23 Mar 2014

kaigou: Happy typing on mac. (1 Hyperbole and a half)
Times like this, I'm reminded of one of the earliest non-fiction books my parents gave me. The Weaker Vessel was authored by Antonia Fraser, better known (at the time, at least, from what I gathered) as a romance writer. One with intense research skills, though, who in the course of doing some historical digging on a new novel, ended up with enough data to write a serious doorstop tome about women's roles before, during, and after the English Civil War.

Sometimes I feel like I'm on a similar track, myself. Except my instinct is: I should take all this info and put it into a searchable database.

Saving notes here, collected from various academic articles/essays. This will probably interest exactly zero people, other than me. )
kaigou: Skeptical Mike is skeptical. (1 skeptical mike)
Followup post for [personal profile] whatistigerbalm, but anyone else interested, here's the entire sad list. Maybe a quarter of these are available on the web; the rest are from Jstor. Check your local city library. You might have a free Jstor account. If not, and you're as whacked as I am about research, I have the pdfs. I can email zipped version. Just don't ask for all of them because that's just lazy, and besides, there's 895 of them. (and these don't include images and other non-pdf formats).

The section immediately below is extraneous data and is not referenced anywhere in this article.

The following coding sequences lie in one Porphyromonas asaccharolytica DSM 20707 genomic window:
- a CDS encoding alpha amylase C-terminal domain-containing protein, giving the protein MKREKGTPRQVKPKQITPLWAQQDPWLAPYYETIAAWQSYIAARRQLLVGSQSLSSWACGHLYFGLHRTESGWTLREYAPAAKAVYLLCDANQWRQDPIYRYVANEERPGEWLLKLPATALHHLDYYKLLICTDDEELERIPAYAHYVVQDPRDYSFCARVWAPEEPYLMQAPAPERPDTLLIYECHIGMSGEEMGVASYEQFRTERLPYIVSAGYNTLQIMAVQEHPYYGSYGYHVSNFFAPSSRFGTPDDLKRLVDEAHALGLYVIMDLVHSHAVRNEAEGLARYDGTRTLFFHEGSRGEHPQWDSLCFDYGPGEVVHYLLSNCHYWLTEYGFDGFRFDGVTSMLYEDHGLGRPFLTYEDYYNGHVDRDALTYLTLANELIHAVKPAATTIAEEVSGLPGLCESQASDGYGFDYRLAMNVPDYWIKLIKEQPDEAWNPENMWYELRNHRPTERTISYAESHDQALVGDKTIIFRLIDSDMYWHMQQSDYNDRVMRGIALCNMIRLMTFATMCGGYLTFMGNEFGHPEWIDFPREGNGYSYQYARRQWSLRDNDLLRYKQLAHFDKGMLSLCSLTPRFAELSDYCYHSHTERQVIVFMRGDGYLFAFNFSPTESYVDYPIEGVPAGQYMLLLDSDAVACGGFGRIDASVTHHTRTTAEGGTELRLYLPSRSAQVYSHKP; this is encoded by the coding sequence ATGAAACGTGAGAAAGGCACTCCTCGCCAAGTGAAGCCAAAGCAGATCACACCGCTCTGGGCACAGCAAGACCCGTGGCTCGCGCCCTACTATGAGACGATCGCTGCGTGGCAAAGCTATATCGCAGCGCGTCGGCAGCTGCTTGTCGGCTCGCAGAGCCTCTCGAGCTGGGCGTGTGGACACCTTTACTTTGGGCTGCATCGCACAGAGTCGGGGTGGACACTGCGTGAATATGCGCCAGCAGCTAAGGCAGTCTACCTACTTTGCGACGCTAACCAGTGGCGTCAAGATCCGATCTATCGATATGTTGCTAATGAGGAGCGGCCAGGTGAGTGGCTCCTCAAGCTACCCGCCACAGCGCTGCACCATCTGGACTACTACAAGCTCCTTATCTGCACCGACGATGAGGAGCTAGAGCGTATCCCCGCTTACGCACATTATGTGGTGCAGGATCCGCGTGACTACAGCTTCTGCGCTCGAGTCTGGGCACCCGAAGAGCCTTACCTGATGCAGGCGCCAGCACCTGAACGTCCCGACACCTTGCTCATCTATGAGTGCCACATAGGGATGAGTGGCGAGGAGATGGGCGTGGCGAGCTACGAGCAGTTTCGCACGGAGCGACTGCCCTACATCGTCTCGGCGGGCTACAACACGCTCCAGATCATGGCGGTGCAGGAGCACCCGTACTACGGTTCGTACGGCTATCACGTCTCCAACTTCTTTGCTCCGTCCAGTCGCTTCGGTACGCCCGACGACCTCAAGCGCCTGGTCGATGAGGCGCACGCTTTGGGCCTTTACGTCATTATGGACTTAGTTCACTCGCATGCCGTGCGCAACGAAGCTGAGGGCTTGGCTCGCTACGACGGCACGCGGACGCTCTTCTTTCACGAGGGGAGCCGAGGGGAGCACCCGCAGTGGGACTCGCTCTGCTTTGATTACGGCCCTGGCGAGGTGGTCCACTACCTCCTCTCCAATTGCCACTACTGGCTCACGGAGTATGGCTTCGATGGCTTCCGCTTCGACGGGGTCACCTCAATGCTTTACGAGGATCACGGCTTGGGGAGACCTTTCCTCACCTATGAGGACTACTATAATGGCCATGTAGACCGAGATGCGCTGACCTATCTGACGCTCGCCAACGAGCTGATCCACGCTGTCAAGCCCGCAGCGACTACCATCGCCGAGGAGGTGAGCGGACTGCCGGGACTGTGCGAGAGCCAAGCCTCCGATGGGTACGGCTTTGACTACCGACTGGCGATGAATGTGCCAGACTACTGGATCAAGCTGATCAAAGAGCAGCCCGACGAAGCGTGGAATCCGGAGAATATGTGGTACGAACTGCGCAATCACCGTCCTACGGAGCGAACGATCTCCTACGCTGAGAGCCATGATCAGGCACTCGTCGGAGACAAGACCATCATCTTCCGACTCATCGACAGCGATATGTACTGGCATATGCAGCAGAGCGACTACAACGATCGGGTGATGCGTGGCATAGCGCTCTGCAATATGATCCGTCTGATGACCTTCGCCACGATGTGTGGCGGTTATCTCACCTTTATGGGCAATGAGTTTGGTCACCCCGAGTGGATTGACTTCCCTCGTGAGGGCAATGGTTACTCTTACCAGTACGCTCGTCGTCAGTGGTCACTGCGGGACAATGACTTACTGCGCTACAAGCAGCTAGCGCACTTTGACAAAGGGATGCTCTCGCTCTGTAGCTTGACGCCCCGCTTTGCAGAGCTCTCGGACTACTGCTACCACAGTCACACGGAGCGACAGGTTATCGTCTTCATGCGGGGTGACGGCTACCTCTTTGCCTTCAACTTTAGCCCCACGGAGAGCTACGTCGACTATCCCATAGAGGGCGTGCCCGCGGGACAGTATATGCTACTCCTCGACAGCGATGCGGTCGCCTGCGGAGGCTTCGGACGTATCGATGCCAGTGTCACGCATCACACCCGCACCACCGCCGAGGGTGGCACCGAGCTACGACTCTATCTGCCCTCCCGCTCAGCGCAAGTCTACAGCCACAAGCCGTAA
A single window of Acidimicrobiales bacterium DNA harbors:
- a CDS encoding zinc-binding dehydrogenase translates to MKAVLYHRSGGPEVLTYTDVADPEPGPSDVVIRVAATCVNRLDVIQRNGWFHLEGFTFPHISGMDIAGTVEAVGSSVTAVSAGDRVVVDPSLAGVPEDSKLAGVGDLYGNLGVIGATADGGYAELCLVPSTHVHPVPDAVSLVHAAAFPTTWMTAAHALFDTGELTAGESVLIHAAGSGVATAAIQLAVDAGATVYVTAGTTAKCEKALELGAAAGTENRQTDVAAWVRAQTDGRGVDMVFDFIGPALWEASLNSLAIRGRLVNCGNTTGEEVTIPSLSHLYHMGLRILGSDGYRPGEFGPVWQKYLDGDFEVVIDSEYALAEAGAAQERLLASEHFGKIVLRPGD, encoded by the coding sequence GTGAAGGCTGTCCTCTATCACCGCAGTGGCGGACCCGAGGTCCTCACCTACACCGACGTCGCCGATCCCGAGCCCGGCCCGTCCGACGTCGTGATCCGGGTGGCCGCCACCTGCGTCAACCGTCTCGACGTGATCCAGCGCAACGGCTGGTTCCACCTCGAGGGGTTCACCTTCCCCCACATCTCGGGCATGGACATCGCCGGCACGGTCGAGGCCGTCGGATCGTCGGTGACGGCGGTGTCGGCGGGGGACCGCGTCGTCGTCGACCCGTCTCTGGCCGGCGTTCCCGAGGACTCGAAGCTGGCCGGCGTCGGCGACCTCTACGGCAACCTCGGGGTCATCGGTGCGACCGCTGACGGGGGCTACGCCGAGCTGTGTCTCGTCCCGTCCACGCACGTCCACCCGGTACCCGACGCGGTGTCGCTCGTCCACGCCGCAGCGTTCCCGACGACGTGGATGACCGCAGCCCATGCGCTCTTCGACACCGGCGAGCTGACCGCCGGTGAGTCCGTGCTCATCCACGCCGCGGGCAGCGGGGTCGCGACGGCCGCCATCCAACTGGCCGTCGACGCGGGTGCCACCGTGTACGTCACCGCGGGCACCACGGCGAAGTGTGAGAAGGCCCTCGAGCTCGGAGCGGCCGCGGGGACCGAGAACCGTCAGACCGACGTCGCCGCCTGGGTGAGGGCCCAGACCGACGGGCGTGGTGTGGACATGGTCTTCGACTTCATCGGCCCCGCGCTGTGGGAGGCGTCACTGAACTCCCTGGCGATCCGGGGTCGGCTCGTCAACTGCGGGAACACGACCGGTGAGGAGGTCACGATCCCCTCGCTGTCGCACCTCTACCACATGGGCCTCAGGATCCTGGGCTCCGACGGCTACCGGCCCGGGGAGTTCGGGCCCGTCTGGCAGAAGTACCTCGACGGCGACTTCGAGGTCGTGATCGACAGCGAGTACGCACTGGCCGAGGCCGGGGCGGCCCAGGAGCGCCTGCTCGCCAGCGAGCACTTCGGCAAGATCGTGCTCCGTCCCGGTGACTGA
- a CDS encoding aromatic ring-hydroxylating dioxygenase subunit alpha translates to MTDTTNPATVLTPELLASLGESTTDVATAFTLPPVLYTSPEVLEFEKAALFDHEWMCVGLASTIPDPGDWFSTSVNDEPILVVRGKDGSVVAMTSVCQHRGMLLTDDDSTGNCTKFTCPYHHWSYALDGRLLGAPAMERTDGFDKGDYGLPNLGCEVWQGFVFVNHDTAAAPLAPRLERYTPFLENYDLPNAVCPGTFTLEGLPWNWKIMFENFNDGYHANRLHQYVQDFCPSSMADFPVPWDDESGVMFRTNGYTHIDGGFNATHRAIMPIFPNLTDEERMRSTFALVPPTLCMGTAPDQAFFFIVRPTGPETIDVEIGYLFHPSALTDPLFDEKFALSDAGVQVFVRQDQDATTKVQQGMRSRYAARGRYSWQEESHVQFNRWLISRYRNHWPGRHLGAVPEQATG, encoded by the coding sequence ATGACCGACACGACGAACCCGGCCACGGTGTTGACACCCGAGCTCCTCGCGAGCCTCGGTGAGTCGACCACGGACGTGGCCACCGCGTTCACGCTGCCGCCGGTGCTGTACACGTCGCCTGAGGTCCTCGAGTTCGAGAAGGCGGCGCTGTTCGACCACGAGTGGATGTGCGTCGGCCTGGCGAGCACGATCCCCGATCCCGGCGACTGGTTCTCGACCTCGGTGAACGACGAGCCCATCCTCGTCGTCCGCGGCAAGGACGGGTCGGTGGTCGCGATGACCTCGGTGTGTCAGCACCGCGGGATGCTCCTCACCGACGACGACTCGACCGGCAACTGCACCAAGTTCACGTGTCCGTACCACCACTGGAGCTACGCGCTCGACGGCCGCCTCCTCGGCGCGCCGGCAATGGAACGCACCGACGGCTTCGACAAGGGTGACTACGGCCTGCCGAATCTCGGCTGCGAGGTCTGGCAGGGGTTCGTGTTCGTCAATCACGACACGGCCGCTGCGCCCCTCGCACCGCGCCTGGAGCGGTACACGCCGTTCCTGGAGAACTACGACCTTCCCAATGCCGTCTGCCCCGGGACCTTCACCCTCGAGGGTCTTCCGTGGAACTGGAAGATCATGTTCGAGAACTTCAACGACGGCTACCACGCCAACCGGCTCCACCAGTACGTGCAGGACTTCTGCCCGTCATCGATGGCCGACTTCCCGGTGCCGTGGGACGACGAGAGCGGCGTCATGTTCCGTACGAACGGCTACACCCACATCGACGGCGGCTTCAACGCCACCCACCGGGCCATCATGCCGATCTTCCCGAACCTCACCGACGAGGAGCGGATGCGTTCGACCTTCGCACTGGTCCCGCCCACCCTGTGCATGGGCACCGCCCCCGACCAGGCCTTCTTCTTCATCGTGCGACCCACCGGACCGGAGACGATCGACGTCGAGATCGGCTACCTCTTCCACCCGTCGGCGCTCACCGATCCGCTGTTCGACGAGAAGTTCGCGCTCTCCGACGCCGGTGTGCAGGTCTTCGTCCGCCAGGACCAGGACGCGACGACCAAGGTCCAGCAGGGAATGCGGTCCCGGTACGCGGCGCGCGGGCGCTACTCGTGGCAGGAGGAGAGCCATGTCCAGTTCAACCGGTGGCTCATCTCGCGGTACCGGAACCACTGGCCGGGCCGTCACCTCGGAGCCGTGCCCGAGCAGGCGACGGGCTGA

kaigou: please hold. all muses are busy, but your inspiration is important to us. (3 all muses are busy)
"No one else came to serve us, and I didn't even see any sign of someone listening from the corridor," Nakayari said. "Why did you test the staff, then?"

"Oh, the staff certainly understood enough," Tsiu said. "Little grandmother taught me that people will always find something to talk about. Since I didn't want people talking about who we'd met for tea, or wondering why, then I needed to give them something of greater interest."

"That you might buy a tea house?"

"That'd I'd buy it for you," Tsiu corrected. "It's the kind of thing my mother would've done." And did, a few times, which was why Tsiu hadn't led Nakayari -- and the trailing Ozolekh and his wife -- to the more popular tea hall at the other end of the financial street. "Also, that you were less than enthused about the idea."

"I'd hardly know what to do with such a place," Nakayari muttered. "I don't even know how to make the tea you have here. It comes in little bricks. What do I do with that?"

"Steep it." Tsiu considered several other things to say, and settled for honesty. "You're from Nasoyunukona. You may be more subtle than most, with your short-sword under your robe instead of over it, but the reputation of your fellow countrymen precedes you. The last thing anyone would expect you to want, or care about, would be some tea hall. It's not a Nasoyunukona kind of business."

Nakayari looked mystified. "Then what is?"

"War." Tsiu looked down the street to the financial hall, where Sozu and Sindhu waited, trailed by Kini and the under-consorts. "Business is complete, I see. Let's see if anyone wants to eat now, before we head back to the palace."